Juventino Gonzalez was convicted for possession of marijuana on May 23, 2008 and sentenced to a term of probation. While on probation, about ten days later, he was sentenced for burglary. The sentence placed him in state prison for six years. The two cases were in different court houses.
Main Point: Fifty-one-month sentence for illegal re-entry to United States affirmed because deportation does not somehow terminate parole.
Less than three years later, he was released from state prison, placed on parole and then deported back to Mexico. He subsequently re-entered the United States within the parole period and was arrested.
Gonzalez was charged with violating 8 U.S.C. § 1326, illegal re-entry to the United States, and pleaded guilty. He was sentenced to 51 months in federal prison.
Gonzalez appealed the sentence, arguing that the federal judge erred in calculating his criminal history score. He argued that his possession of California state marijuana conviction and his California state burglary conviction should have been counted as just one conviction even though they were related to crimes that took place at least ten days apart. By being treated as two separate convictions, Gonzalez received six points toward his criminal history score rather than just three points.
Gonzalez curiously argued that the two prior sentences should have been treated as one because the sentencing hearings for each were originally scheduled for the same day, although in different court houses. He argued that if the judge in his marijuana case had worked faster, he would have been sentenced on the burglary case the same day. In other words, he argued that if the judge had done his work efficiently (faster), he would have enjoyed a windfall of a consolidated sentence and this could have been counted as a single conviction!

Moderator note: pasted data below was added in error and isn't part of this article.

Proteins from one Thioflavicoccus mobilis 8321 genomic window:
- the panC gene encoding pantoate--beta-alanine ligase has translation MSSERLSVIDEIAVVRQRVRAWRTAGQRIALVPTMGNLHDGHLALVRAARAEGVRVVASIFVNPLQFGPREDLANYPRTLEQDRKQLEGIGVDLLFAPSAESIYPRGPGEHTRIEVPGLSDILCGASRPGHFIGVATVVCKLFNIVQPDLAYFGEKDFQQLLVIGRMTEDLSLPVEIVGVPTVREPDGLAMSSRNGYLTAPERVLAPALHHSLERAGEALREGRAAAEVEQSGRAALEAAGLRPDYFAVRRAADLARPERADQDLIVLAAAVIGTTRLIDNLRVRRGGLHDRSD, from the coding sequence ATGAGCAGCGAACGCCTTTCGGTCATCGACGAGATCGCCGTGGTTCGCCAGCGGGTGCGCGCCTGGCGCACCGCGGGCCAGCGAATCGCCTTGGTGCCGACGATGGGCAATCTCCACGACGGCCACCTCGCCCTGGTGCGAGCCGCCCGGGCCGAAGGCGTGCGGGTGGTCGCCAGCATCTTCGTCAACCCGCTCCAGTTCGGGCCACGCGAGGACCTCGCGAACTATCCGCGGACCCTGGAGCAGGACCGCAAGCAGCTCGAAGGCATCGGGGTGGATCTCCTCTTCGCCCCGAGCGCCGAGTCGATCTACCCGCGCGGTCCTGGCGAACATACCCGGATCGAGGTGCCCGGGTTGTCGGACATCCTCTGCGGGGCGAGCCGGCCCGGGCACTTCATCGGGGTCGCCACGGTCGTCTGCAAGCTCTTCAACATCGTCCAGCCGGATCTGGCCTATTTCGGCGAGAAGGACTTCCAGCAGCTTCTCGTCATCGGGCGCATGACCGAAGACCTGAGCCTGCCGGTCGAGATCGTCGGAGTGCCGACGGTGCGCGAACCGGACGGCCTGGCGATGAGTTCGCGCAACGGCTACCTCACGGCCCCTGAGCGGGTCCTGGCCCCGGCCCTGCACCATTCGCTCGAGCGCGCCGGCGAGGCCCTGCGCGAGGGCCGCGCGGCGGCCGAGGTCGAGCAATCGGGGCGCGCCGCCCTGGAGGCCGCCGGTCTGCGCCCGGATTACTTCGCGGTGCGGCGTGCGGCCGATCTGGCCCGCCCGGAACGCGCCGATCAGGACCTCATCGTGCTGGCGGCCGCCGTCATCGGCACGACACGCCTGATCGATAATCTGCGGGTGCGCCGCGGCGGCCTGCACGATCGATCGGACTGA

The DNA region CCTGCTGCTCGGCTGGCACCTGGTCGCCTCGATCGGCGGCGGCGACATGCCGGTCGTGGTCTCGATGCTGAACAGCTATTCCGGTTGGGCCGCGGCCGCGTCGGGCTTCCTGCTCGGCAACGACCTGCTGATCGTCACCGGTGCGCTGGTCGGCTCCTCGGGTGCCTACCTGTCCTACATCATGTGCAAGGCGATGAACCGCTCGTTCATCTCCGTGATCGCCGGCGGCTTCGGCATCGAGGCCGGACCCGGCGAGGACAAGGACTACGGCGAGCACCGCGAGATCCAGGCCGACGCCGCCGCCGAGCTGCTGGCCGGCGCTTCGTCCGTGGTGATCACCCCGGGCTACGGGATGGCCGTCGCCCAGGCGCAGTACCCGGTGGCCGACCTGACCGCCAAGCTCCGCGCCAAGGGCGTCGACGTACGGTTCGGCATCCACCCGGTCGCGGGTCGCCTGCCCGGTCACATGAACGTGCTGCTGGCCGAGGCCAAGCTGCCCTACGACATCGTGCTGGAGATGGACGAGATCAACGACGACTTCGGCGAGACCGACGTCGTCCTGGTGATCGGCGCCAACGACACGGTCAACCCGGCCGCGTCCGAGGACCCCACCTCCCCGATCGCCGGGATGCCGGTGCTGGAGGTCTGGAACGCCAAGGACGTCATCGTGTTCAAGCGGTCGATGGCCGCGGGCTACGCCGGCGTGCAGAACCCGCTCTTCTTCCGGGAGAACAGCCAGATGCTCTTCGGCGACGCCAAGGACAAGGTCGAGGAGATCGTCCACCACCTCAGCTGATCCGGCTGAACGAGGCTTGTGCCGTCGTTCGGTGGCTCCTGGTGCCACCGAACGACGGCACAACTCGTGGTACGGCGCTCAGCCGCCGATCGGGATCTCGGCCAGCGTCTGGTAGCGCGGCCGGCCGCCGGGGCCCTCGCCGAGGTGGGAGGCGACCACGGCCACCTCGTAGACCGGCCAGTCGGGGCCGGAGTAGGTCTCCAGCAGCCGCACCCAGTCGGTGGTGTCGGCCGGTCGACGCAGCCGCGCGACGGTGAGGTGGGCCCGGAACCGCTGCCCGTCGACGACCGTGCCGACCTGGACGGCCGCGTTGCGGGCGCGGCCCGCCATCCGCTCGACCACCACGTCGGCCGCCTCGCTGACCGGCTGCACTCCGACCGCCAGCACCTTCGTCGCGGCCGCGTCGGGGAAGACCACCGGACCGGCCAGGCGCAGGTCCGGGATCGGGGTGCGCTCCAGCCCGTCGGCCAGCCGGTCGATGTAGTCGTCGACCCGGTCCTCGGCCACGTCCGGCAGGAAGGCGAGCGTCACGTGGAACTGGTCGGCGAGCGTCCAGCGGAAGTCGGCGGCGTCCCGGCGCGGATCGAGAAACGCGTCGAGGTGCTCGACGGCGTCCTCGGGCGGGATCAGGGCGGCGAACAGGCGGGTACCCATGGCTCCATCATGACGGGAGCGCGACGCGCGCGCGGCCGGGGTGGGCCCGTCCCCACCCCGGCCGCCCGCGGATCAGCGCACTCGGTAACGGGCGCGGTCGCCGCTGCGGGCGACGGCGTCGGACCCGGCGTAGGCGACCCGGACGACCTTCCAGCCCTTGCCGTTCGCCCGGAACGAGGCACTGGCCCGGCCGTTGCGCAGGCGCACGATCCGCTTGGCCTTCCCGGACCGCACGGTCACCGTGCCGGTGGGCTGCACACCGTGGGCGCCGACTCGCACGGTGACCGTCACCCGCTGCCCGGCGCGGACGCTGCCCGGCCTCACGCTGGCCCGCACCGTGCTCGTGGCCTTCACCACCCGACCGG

The United States Court of Appeals for the Ninth Circuit disagreed. It looked at the U.S. Sentencing Guidelines, Section 4A 1.2(a), which states prior sentences must be counted separately unless the sentences resulted from offenses contained in the same complaint or the sentences were imposed on the same day.
Here, Gonzalez was sentenced for possession of marijuana for an offense that took place on February 26, 2008. He was sentenced on May 23, 2008. His burglary sentence was imposed on June 3, 2008 for a burglary that took place on March 20, 2006. The two offenses were charged in different complaints. Thus, the Court of Appeals found Gonzalez’s appeal meritless on this argument.
It seemed that the Ninth Court did not even evaluate whether the scheduling problems Gonzalez experienced with the judges on two separate cases were an exception or relevant to § 4A 1.2(a). “Same day” simply meant “same day” and not “scheduled for same day.”
The U.S. District Court also imposed two additional sentencing points because Gonzalez re-entered the United States while on parole, pursuant to § 4A 1.1(d). Gonzalez argued that his parole terminated automatically when he was deported from the United States, citing to a California Department of Corrections and Rehabilitation policy memorandum.
The U.S. Ninth Circuit Court of Appeal considered the memorandum, but found it said a parolee may be discharged from parole upon deportation if certain conditions were met, of which, the court noted, Gonzalez took no steps to meet.
The Court of Appeal further noted that the presentence report for Gonzalez states that he was placed on non-revocable parole until April 1, 2012 under Penal Code § 3000.03 Gonzalez then re-entered the U.S. on May 13, 2011.
Consequently, the Court of Appeals affirmed Gonzalez’s fifty-one month sentence.
We summarized this case for our clients and potential clients because Gonzalez’s appeal tried two common arguments and failed. The ruling shows the no nonsense approach that federal courts in general apply toward sentencing and how a sentence, once imposed, is difficult to challenge. Reading “between the lines,” we note that the Ninth Circuit Court of Appeal most likely found Gonzalez’s arguments about lazy judges somewhat insulting and parole ending upon deportation as weak when the policy memorandum he cited explained that this was so only when certain conditions were met, of which Gonzalez met none.
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